Kingsland in Llano County, Texas — The American South (West South Central)
In 1892, the Austin and Northwestern Railroad built a railroad bridge at the Llano-Colorado river confluence and a depot between the tracks in Kingsland. At the same time, the railroad company purchased this land from Mrs. N.J. King. The company started construction of the Antlers Hotel in 1900. The two-story wooden hotel, which opened in 1901, was designed to welcome railroad passengers, who could easily walk from their train. Hotel porches afforded views of both rivers, and guests could also stay in small cabins later built on the grounds. Visitors walked across the street to enjoy a park full of cottonwood trees that featured a pavilion with stage and dressing rooms. Behind the hotel, guests and residents fished in the adjoining lake, then called Crescent Lake. Pleasant and convenient, the railroad resort was frequented by tourists and well as business travelers.
As the automobile’s influence slowed rail travel, the hotel business quieted; C.E. Schults purchased the hotel in 1913 and later sold it to the Van
Erected 2002 by Texas Historical Commission. (Marker Number 15150.)
Location. 30° 39.621′ N, 98° 26.197′ W. Marker is in Kingsland, Texas, in Llano County. Marker can be reached from the intersection of King Court and Pecan Street, on the right when traveling west. Click for map. Marker is at or near this postal address: 1001 King Court, Kingsland TX 78639, United States of America.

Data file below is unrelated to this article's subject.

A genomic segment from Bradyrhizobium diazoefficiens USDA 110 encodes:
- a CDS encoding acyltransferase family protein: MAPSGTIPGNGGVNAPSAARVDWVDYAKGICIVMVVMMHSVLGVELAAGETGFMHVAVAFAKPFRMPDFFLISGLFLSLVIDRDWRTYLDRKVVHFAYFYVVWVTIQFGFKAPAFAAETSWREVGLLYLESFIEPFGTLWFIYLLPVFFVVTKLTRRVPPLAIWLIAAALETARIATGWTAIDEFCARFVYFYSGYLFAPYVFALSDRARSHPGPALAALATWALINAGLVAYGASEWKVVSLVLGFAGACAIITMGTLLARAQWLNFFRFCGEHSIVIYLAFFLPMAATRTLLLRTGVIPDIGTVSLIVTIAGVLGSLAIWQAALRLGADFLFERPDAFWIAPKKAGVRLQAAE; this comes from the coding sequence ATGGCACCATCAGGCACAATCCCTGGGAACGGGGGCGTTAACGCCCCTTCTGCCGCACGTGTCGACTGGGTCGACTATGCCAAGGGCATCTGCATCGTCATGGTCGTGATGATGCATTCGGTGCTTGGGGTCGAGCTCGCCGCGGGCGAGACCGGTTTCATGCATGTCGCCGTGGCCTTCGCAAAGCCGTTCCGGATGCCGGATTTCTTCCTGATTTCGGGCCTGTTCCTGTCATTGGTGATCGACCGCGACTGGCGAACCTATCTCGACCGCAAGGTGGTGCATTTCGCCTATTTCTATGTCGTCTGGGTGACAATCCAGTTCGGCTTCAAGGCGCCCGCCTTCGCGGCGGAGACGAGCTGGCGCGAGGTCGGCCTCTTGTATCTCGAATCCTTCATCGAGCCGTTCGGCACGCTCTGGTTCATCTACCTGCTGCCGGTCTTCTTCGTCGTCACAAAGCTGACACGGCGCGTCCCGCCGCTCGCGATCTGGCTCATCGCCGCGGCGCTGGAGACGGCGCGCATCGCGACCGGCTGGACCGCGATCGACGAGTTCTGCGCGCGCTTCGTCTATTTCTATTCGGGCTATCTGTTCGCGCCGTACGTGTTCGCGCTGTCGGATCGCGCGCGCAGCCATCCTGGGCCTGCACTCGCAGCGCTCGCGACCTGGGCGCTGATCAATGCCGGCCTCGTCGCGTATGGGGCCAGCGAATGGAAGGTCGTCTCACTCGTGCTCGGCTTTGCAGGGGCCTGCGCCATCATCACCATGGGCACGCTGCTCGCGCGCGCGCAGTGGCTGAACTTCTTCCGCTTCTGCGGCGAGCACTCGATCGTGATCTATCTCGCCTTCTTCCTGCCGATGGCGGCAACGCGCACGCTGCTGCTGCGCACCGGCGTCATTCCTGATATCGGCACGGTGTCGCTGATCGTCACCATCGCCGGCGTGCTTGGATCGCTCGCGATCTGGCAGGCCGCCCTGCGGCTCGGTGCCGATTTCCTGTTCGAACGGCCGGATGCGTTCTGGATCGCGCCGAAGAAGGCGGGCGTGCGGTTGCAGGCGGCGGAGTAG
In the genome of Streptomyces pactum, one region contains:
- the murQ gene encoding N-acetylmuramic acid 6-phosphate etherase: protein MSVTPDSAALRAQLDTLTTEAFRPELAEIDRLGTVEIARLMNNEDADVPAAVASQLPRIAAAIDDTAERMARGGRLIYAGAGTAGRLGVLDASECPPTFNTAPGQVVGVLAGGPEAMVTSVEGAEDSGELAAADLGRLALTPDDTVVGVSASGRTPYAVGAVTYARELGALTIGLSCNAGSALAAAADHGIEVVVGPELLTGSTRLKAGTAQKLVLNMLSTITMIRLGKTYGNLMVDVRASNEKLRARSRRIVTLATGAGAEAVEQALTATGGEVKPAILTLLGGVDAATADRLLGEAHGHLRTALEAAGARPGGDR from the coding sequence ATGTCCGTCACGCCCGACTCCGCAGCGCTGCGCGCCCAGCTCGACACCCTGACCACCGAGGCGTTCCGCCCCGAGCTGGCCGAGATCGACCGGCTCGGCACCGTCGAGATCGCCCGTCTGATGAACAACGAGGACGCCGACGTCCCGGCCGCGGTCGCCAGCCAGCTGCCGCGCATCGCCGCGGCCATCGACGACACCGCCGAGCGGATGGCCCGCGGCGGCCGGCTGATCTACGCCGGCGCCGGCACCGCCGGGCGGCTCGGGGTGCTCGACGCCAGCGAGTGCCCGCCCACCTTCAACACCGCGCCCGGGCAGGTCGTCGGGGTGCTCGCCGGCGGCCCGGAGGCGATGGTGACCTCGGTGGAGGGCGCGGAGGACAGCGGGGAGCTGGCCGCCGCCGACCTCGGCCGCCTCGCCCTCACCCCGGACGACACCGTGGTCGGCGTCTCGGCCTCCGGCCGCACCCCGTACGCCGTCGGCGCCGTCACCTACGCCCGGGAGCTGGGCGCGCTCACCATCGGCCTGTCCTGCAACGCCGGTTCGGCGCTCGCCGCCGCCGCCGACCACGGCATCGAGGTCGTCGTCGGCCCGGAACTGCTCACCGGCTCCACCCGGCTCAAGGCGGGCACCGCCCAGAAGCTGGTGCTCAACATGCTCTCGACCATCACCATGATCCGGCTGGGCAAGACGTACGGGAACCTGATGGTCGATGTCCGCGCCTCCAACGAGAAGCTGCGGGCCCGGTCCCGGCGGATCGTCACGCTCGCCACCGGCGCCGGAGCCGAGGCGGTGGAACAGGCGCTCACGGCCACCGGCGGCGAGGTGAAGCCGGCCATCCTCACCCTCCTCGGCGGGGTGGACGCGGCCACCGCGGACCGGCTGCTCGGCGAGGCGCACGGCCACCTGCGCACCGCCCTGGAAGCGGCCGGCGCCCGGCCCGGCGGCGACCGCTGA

Other nearby markers. At least 8 other markers are within 7 miles of this marker, measured as the crow flies. Fisher - Miller - Grant (approx. 1.6 miles away); Hoover's Valley Cemetery (approx. 4.5 miles away); Longhorn Caverns (approx. 5.4 miles away); Longhorn Cavern Administration Building (approx. 5.4 miles away); C.S.A. Salt Works Early Explorers in Llano County (approx. 5.9 miles away); Packsaddle Mountain (approx. 5.9 miles away); The Tobey Community Cemetery (approx. 6.7 miles away).
Categories. • Man-Made Features • Railroads & Streetcars • Waterways & Vessels •
Credits. This page originally submitted on , by Richard Denney of Austin, Texas. This page has been viewed 230 times since then and 66 times this year. Photos: 1, 2, 3. submitted on , by Richard Denney of Austin, Texas. • Bernard Fisher was the editor who published this page. This page was last revised on June 16, 2016.